May 9, 2022 at 12:53 pm #21921RichardParticipant
A U.S. patent, is generally granted for 20 years from the date the patent application is filed.
Does anyone believe that for rare diseases, if patents were greater than 20 years, more research companies would participate in finding a cure for ALS?
May 9, 2022 at 1:16 pm #21922Jean-Pierre Le RouzicParticipant
The business actors in the field of drugs are much more diverse than “companies”.
– Investors are making long term financial bets, one on five success and they would be satisfied. They are prey for biotechs. Investors do not need patents.
– Biotechs are bets on one or several drugs on which they have IP, i.e. patents. God knows where they find there drugs, but it’s not from basic research. They seek money from investors and hope to have some success, in order to sell themselves to a big company. Biotechs are not the cleanest industry, they buy well known voices like Nobel scientists and even when they fail, they pretend that “on a subset on patients, a statistically strong signal that survival had improved up to 10 months”. It’s well known also that when they meet a failed clinical trial, instead of searching for a better drug, they search to apply their drug on another disease. They need patents, but just because it is a proof they have some assets.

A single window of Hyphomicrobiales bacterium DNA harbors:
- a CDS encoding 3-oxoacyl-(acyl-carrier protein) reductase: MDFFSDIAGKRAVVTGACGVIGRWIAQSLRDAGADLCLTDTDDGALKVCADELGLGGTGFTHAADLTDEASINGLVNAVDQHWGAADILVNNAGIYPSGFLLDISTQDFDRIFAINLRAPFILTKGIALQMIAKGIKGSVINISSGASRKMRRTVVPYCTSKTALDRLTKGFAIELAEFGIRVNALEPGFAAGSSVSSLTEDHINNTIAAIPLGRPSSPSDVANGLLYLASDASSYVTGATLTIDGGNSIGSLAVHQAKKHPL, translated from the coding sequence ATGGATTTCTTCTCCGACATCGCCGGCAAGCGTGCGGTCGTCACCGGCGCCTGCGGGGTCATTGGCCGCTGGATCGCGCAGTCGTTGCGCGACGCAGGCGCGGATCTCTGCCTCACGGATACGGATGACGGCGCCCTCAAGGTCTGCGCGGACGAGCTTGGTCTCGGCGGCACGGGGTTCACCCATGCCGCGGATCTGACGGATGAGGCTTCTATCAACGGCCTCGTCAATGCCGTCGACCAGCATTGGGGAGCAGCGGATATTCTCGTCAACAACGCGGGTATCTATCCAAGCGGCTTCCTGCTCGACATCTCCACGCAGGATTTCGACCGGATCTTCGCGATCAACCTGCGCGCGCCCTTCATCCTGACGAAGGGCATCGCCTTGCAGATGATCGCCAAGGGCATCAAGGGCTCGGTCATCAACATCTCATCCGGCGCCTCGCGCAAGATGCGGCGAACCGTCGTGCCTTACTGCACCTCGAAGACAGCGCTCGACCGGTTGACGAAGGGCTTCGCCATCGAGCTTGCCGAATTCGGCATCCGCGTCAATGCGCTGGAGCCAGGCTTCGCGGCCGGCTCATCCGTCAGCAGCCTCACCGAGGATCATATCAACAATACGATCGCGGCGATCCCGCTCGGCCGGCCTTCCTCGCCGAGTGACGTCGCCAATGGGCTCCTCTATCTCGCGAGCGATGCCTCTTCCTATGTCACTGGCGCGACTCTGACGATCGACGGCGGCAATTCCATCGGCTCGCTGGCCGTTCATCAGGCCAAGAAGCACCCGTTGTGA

– Universities. They do basic research, they have the goal to teach students, not to heal patients. Sometimes they ask for patents, which their IP department hope to sell to a big company. This never happen, at best it’s a poor biotech which buy a license to the patent, but it’s rare as biotechs are popping in existence from thin air.
– Big companies. They are the fat cats. They either search for low hanging fruits, or to buy either a license to a patent or even a biotech but only if a clinical trial is successful. Sometime they wait for the interesting biotech to go bankrupt. It’s cheaper than buy on successful one. They care much for patents.
So in summary research and patents are disconnected domains.
(I was granted 12 patents)
- You must be logged in to reply to this topic.